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\noindent From the text, pg. 29: \\
\textbf{Rule C.P.:} \textit{If we can derive $S$ from $R$ and a set of premises, then we may derive $R \rightarrow S$ from the premises alone.} \\
\textbf{Question from 14 February class:} when Rule C.P. is invoked and when $R$ is a premise, do we list the line corresponding to $R$ when invoking rule C.P.? \\
\textbf{Answer:} The answer is no, see examples of this on line (8) of the deduction on pg. 29 and line (9) in the example on pg. 30. The key fact about \textbf{Rule C.P.} is that it is the only rule we have at this point that \textit{allows you to remove premises from the left column}. Practically, this means, in some sense, that we may introduce a new premise, use it to ``do something", and then make it ``go away". \\
\hrule \vspace{10pt}
\noindent\textbf{A ``practical" use of Rule C.P.:} can you deduce $P \rightarrow R$ from the following premises?:\\
\begin{tabular}{lll}
$\{1\}$ & (1) $P \rightarrow Q$ & Premise \\
$\{2\}$ & (2) $\neg (\neg Q) \rightarrow R$ & Premise
\end{tabular} \\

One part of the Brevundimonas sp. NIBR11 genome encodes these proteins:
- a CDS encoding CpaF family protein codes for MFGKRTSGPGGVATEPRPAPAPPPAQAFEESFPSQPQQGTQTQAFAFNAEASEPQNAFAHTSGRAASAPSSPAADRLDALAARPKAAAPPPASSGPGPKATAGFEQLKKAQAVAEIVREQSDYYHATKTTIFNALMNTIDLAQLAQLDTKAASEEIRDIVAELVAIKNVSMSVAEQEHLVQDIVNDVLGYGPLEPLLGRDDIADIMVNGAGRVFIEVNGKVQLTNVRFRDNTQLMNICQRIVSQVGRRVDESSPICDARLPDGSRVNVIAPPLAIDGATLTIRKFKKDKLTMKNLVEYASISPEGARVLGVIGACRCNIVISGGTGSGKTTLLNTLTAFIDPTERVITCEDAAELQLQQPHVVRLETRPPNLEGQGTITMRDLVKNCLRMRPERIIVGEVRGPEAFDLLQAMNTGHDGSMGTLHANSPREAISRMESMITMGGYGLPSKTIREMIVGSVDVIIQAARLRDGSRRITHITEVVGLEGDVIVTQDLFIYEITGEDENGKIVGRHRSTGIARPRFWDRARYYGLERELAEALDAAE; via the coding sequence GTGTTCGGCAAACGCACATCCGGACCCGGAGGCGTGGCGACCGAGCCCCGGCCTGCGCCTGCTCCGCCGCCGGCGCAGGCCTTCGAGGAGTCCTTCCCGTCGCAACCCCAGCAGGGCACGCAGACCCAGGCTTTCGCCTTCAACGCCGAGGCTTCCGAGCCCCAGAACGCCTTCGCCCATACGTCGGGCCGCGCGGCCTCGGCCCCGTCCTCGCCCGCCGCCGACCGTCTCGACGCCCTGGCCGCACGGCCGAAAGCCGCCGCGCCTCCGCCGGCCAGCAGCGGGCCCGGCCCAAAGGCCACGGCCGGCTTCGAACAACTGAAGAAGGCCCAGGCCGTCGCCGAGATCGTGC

It seems ``obvious" that we should be able to conclude $P \rightarrow R$ from this, but it also seems difficult to deduce formally because the sentence $Q \rightarrow S$ does \textit{not} follow from the Law of Double Negation (it doesn't match the ``correct form"). This is an instance where exploiting \textbf{Rule P} along with \textbf{Rule C.P.} is the easiest way to proceed. Recall what \textbf{Rule P} says (pg. 28): \\
\textbf{Rule P:} \textit{We may introduce a premise at any point of the derivation.} \\
\textbf{The strategy:} We will introduce a new premise $Q$ and then use it to conclude $\neg \neg Q$, from which we may deduce $R$. This shows that ``\textit{we can derive $R$ from $Q$ and a set of premises}", and so \textbf{Rule C.P.} tells us that ``\textit{we may derive $Q \rightarrow R$ from the premises alone}" \\
\begin{tabular}{lll}
$\{1\}$ & (1) $P \rightarrow Q$ & Premise \\
$\{2\}$ & (2) $\neg (\neg Q) \rightarrow R$ & Premise \\
$\{3\}$ & (3) $Q$ & Premise \\
$\{3\}$ & (4) $\neg \neg Q$ & 3 T (Law of Double Negation) \\
$\{2,3\}$ & (5) $R$ & 2,4 T (Law of Detachment) \\
$\{2\}$ & (6) $Q \rightarrow R$ & 3, 5 C.P. \\
$\{1,2\}$ & (7) $P \rightarrow R$ & 1,6 T (Law of Hypothetical Syllogism)
\end{tabular} \\
\hrule\vspace{10pt}
\noindent\textbf{Challenge:} Can you deduce $P \rightarrow R$ from premises (1) and (2) without using \textbf{Rule C.P.}? \\
\hrule\vspace{10pt}
\noindent\textit{Additional comment}: I just want to point out again that there are logics out there which do not accept the ``Law of Double Negation" -- {\color{blue}\href{https://en.wikipedia.org/wiki/Intuitionistic_logic}{intuitionistic logic}} is probably the most common (read the ``syntax" section on its wikipedia page!)
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